By Doyice Cotten
Recent 2013 cases in Connecticut, California, and North Dakota have addressed the question as to whether parents have the authority to sign away the rights of a minor to recover for injury resulting from the negligence of the provider.
Lotz v. The Claremont Club (2013 Cal. App. Unpub. LEXIS 5748) involved a 10 year-old who was injured in a dodgeball game. It is well established that California law allows the enforcement of parental waivers provided the waiver is unambiguous and meets court requirements. In this case, the father signed a membership agreement and a pre-injury waiver. The trial court upheld the documents in favor of the Club. Neither document informed the parent that dodgeball was to be played. The waiver follows:
The Membership Agreement included a section entitled “Waiver of Liability” that provided in relevant part: “IT IS EXPRESSLY AGREED THAT USE OF THE CLUB FACILITIES, PARTICIPATION IN CLUB-SPONSORED OUTSIDE ACTIVITIES OR EVENTS AND TRANSPORTATION PROVIDED BY THE CLUB SHALL BE UNDERTAKEN BY A MEMBER [*3] OR GUEST AT HIS/HER SOLE RISK AND THE CLUB SHALL NOT BE LIABLE FOR ANY INJURIES OR ANY DAMAGE TO ANY MEMBER OR GUEST . . . .” The provision further stated that the member voluntarily assumed the risk of personal injury and released the Club and its employees from every demand, claim or liability on account of any personal injury.
On the same day he signed the Membership Agreement, Thomas signed a separate document captioned Waiver of Liability, Assumption of Risk and Indemnity Agreement (Waiver) that contained a provision stating:
“This Agreement constitutes my sole and only agreement respecting release, waiver of liability, assumption of the risk, and indemnity concerning my involvement in The Claremont Club.” The Waiver further provided in part: “I, for myself, my spouse, if any, my heirs, personal representative or assigns, and anyone claiming through or under me do hereby release, waive, discharge, and covenant not to sue The Claremont Club . . . for liability from any and all claims including the negligence of the Claremont Club, resulting in damages or personal injury . . . .” The Waiver further identified certain activities provided at the Club—again excluding dodgeball—together [*4] with the risks arising therefrom, and required Thomas to assert that his participation was voluntary and “that I knowingly assume all such risks.” The Waiver’s concluding paragraph provided for Thomas’s understanding “THAT I AM GIVING UP SUBSTANTIAL RIGHTS, INCLUDING MY RIGHT TO SUE.”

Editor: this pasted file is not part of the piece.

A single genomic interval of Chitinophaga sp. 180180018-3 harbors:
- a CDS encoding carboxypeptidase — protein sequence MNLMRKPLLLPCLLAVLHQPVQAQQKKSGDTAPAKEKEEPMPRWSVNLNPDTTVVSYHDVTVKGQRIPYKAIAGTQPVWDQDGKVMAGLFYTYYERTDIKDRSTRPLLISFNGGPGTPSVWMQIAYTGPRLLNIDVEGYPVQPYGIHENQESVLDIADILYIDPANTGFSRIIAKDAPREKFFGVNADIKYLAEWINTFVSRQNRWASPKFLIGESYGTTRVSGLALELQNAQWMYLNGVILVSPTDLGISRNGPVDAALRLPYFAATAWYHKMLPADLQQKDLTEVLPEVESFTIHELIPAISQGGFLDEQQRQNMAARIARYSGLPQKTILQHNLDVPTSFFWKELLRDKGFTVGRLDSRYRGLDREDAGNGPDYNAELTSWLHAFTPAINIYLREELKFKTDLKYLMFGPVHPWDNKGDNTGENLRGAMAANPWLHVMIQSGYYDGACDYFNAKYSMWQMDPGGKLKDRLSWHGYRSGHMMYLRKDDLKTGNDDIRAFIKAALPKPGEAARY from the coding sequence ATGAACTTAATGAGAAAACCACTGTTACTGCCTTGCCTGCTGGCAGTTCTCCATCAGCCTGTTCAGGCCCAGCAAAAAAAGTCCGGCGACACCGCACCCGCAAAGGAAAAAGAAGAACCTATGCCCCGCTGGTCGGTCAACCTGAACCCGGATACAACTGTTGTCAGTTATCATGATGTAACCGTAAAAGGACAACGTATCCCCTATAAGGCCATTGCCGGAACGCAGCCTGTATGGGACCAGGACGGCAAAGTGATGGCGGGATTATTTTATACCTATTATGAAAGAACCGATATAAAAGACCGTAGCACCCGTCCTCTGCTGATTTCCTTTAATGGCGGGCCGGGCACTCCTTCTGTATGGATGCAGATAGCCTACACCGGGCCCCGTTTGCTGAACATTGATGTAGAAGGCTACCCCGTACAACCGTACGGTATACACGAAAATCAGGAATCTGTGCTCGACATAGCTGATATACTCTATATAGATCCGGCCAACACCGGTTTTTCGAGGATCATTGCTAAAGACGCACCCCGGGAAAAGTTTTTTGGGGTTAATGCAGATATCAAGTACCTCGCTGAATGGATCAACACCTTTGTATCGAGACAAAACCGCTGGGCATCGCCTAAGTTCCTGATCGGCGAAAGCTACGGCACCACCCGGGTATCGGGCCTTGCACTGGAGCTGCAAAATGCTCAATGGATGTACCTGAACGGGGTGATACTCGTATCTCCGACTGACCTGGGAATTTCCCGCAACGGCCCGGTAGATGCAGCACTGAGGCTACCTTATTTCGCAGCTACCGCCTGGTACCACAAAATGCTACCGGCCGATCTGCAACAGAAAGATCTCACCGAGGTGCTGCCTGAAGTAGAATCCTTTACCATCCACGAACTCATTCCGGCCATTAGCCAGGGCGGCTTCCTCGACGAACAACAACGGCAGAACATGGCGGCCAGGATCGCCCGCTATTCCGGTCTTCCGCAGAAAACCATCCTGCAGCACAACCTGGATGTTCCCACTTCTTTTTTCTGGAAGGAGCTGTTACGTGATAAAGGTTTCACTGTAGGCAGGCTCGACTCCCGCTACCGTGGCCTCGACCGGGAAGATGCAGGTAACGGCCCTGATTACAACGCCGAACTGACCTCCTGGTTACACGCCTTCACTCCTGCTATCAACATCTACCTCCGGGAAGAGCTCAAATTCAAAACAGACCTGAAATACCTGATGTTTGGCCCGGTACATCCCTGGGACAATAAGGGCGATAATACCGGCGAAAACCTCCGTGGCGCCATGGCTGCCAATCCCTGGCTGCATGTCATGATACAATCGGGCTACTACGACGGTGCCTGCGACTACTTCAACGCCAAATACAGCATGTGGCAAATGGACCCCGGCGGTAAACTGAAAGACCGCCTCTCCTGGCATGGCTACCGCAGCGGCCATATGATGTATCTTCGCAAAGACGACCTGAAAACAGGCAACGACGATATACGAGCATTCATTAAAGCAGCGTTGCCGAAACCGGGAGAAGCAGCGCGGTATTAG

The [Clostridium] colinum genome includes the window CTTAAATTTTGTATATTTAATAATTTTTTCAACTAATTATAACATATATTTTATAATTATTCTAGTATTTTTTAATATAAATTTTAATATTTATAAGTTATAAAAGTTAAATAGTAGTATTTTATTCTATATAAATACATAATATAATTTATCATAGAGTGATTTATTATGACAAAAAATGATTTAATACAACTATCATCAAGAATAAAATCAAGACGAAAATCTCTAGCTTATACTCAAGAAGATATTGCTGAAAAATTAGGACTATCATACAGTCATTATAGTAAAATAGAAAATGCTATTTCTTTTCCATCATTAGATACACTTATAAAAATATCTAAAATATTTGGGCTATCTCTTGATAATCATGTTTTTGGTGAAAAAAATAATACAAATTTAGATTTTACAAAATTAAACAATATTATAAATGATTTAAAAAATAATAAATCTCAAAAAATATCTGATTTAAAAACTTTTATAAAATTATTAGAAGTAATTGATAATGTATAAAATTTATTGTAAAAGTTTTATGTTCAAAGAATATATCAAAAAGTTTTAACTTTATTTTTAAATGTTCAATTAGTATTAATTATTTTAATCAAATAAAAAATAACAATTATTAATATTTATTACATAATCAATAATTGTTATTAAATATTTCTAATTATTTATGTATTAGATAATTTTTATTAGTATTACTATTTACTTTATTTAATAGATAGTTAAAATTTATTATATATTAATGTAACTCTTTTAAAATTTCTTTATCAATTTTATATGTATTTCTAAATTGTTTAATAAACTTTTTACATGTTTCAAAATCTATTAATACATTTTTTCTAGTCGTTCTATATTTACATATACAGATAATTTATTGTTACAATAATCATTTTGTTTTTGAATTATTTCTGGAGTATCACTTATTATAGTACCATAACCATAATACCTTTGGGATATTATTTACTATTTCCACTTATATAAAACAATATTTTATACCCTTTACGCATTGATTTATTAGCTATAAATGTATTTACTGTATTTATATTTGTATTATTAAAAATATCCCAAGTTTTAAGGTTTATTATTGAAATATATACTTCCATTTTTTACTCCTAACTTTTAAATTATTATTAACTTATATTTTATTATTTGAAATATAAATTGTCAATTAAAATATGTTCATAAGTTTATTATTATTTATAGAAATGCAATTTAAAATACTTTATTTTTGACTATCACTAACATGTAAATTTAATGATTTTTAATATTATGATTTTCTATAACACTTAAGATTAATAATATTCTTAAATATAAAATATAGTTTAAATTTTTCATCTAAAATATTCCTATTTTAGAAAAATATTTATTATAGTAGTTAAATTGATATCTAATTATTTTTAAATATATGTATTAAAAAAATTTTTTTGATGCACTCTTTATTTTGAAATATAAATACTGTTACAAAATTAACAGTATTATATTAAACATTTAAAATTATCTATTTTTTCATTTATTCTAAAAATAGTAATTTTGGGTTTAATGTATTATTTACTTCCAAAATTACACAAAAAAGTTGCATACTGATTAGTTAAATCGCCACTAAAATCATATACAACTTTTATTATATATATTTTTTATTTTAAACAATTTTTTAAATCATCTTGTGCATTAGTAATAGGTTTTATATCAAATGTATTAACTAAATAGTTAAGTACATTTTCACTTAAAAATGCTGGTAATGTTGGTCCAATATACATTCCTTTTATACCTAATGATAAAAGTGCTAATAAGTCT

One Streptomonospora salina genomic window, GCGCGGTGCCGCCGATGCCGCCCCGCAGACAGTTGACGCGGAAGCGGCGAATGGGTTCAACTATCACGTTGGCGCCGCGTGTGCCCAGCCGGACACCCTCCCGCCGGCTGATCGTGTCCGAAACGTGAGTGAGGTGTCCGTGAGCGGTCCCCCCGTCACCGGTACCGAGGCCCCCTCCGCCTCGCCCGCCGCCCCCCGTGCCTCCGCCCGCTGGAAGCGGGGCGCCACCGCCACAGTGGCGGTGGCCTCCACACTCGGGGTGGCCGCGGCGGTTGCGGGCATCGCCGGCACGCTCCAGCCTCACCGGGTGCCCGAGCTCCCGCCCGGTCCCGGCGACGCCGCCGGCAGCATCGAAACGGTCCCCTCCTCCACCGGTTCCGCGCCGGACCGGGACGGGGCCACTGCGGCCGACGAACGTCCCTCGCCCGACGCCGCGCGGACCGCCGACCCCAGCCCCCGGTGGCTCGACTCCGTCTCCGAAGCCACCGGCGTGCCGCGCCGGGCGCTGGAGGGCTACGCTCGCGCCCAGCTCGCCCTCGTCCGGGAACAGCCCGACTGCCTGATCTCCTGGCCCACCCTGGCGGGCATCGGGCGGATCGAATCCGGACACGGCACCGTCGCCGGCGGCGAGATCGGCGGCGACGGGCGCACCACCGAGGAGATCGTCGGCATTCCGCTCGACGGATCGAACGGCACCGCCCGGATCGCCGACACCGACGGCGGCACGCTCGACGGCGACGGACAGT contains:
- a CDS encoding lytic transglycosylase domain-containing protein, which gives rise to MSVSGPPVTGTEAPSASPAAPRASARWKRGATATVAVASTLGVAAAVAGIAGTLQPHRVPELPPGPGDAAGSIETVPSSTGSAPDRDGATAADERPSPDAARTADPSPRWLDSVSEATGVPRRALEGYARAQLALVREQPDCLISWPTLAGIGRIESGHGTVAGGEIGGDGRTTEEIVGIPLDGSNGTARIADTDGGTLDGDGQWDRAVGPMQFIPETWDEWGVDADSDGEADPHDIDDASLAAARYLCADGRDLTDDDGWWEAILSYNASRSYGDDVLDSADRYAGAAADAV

Negligence and gross negligence were alleged. Issues included the dodgeball game (against policy, inappropriate rules and space) and negligent hiring, training, and entrusting the employee. The appellate court found the waiver to be ambiguous as to who was covered by the waiver and a conflict between the two documents. There were also triable issues of fact as to whether the club was grossly negligent. Hence, the waiver was not enforced. While the court did not enforce the waiver in this case, it is well-established that California courts do enforce well-written parental waivers.
North Dakota Case
In Hillerson v. Bismarck Public Schools et.al (2013 N.D. LEXIS 183), defendants were sued for damages in a near-drowning accident. The 6 year-old girl’s parents had signed two documents in which they gave permission for the child to participate, assumed responsibility for medical costs, and released the defendants from any liability. Hillerson, as best friend of the plaintiff, sued alleging negligent supervision, failure to provide safe facilities, failing to warn of dangers, and failure to properly train employees. The trial court granted summary judgment based on the waiver.